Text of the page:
A three-part, holistic loan marketing success strategy
1. Set up an alerts program where multiple credit bureaus alert you whenever credit inquiries are submitted for your members. Using all three credit bureaus is best, as it will provide 75 percent more coverage. Sixty percent of all loan shoppers will commit to a loan within a week of a credit bureau inquiry. Monitor these inquiries and counter with a quick, pre-approved offer via the channel to which shoppers will most likely respond: whether mail, email or phone. It will help you stay one step ahead of the competition and win market share.
2. Adopt a turnkey program that sends multiple loan offers for home equity, auto, credit card, personal and other loans through multiple channels—online, direct mail, mobile, email, branch and phone—to members and prospects who meet specific underwriting criteria to access anytime, anywhere.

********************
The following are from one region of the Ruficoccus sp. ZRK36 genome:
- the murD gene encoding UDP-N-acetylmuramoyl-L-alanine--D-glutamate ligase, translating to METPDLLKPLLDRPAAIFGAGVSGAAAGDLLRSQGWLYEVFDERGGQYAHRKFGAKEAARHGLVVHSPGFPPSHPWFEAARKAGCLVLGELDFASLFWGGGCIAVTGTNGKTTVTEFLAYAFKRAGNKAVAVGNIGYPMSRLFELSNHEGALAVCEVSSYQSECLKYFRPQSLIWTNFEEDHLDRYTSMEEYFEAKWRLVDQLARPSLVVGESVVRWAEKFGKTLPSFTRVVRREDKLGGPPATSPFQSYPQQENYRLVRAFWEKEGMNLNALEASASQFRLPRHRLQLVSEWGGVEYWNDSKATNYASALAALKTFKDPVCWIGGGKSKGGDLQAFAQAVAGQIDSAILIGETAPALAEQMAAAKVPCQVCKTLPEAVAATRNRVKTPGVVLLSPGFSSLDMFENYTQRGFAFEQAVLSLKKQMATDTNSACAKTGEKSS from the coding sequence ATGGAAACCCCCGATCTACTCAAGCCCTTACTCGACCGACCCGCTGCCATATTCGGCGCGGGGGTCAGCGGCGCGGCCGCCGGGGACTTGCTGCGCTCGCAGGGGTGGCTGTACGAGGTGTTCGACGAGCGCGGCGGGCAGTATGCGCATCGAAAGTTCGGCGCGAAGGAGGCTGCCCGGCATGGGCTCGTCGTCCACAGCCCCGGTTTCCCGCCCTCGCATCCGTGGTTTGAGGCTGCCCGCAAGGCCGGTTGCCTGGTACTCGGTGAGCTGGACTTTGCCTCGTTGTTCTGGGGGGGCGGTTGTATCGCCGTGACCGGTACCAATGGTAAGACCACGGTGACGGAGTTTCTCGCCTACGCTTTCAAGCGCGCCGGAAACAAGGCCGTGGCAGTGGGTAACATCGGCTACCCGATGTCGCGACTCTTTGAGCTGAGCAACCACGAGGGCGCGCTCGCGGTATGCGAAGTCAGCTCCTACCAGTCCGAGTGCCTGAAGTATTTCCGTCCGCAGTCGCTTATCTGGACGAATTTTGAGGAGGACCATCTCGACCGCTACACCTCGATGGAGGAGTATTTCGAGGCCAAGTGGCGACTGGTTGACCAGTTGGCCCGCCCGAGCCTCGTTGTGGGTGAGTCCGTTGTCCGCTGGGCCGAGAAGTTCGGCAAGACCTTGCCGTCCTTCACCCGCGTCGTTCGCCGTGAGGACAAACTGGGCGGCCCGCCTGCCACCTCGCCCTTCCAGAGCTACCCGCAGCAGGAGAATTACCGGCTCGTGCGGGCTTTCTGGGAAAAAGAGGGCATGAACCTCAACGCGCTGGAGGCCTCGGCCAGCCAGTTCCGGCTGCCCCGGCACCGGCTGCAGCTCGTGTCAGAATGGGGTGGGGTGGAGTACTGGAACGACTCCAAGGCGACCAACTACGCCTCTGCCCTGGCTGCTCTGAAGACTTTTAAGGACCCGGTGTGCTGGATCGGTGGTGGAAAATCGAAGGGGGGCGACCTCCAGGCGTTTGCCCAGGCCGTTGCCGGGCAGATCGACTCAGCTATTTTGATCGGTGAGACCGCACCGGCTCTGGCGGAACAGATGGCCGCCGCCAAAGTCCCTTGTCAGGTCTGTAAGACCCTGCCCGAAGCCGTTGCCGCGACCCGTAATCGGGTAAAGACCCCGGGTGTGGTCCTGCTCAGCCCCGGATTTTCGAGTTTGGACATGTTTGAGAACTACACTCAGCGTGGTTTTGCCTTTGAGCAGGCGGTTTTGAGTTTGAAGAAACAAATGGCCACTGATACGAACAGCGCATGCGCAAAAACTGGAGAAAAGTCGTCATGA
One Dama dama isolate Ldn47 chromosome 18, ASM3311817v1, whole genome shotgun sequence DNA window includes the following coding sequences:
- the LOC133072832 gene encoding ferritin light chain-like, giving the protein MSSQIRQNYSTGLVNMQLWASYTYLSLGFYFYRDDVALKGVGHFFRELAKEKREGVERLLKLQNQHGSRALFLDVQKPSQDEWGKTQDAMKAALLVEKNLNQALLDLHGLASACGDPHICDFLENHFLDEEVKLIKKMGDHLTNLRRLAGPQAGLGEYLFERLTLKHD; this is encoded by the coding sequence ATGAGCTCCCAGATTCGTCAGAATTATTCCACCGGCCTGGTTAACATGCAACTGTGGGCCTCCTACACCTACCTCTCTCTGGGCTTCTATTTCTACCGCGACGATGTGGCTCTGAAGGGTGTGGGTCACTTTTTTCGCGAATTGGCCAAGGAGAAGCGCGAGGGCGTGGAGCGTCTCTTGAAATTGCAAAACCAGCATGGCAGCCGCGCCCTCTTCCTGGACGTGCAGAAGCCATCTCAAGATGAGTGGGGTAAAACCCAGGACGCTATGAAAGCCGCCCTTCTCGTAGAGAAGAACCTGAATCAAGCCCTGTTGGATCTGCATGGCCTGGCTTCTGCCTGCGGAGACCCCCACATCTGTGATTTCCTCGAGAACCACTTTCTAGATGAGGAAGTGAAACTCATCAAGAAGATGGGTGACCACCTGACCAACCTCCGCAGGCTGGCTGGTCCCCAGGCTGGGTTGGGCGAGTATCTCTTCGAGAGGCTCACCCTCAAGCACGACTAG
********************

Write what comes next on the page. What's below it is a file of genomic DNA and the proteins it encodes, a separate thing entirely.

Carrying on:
3. Create seamless, convenient experiences. Put loan offers at consumers’ fingertips to accept anytime, anywhere. Quickly send offers via direct mail, email and phone while consumers shop for loans. You will create quality customer experiences that can strengthen account holder loyalty, reduce attrition and extend your brand.
In a perfect world, your members would never even think to inquire about a loan from a competing institution—and you’d brandish the resources to get in front of every prospect. But economic and technological times have changed. Multiple channels offer myriad borrowing options.
But you can compete for your share of consumer loans by implementing this three-part strategy of reactive alerts, proactive engagement and quality customer experiences. For in the marketplace of consumer lending, the bank that wins is the one that lends itself a hand.
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Stephenie Williams is the executive director, lending solutions, at Harland Clarke.
If you enjoyed this article, check out our recent Executive Report: Community Banking: Tackling challenges in changing times.